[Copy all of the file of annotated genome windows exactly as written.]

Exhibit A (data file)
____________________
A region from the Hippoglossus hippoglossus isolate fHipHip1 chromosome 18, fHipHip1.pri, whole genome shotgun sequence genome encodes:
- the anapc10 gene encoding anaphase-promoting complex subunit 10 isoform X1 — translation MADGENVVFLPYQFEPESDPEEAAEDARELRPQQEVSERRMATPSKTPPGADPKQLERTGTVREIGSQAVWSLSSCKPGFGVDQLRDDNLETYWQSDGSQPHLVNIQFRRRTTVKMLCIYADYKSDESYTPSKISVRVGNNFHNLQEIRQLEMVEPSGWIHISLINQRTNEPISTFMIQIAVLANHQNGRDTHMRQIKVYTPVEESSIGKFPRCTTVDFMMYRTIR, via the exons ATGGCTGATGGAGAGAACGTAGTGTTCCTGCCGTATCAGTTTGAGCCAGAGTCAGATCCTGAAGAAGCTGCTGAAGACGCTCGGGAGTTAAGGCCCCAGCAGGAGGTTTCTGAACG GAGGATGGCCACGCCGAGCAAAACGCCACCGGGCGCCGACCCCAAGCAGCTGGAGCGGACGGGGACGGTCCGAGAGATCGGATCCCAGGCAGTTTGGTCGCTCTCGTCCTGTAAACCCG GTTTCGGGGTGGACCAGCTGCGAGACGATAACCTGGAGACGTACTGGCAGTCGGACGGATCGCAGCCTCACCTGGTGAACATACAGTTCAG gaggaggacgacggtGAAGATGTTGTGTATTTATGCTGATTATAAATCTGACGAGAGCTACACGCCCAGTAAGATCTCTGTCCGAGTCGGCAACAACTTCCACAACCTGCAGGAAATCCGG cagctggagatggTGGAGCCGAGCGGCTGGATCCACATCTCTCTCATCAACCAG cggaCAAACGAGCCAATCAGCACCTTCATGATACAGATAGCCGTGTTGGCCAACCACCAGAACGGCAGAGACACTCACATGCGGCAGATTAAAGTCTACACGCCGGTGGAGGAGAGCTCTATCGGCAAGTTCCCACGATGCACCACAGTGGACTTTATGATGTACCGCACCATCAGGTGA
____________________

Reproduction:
A region from the Hippoglossus hippoglossus isolate fHipHip1 chromosome 18, fHipHip1.pri, whole genome shotgun sequence genome encodes:
- the anapc10 gene encoding anaphase-promoting complex subunit 10 isoform X1 — translation MADGENVVFLPYQFEPESDPEEAAEDARELRPQQEVSERRMATPSKTPPGADPKQLERTGTVREIGSQAVWSLSSCKPGFGVDQLRDDNLETYWQSDGSQPHLVNIQFRRRTTVKMLCIYADYKSDESYTPSKISVRVGNNFHNLQEIRQLEMVEPSGWIHISLINQRTNEPISTFMIQIAVLANHQNGRDTHMRQIKVYTPVEESSIGKFPRCTTVDFMMYRTIR, via the exons ATGGCTGATGGAGAGAACGTAGTGTTCCTGCCGTATCAGTTTGAGCCAGAGTCAGATCCTGAAGAAGCTGCTGAAGACGCTCGGGAGTTAAGGCCCCAGCAGGAGGTTTCTGAACG GAGGATGGCCACGCCGAGCAAAACGCCACCGGGCGCCGACCCCAAGCAGCTGGAGCGGACGGGGACGGTCCGAGAGATCGGATCCCAGGCAGTTTGGTCGCTCTCGTCCTGTAAACCCG GTTTCGGGGTGGACCAGCTGCGAGACGATAACCTGGAGACGTACTGGCAGTCGGACGGATCGCAGCCTCACCTGGTGAACATACAGTTCAG gaggaggacgacggtGAAGATGTTGTGTATTTATGCTGATTATAAATCTGACGAGAGCTACACGCCCAGTAAGATCTCTGTCCGAGTCGGCAACAACTTCCACAACCTGCAGGAAATCCGG cagctggagatggTGGAGCCGAGCGGCTGGATCCACATCTCTCTCATCAACCAG cggaCAAACGAGCCAATCAGCACCTTCATGATACAGATAGCCGTGTTGGCCAACCACCAGAACGGCAGAGACACTCACATGCGGCAGATTAAAGTCTACACGCCGGTGGAGGAGAGCTCTATCGGCAAGTTCCCACGATGCACCACAGTGGACTTTATGATGTACCGCACCATCAGGTGA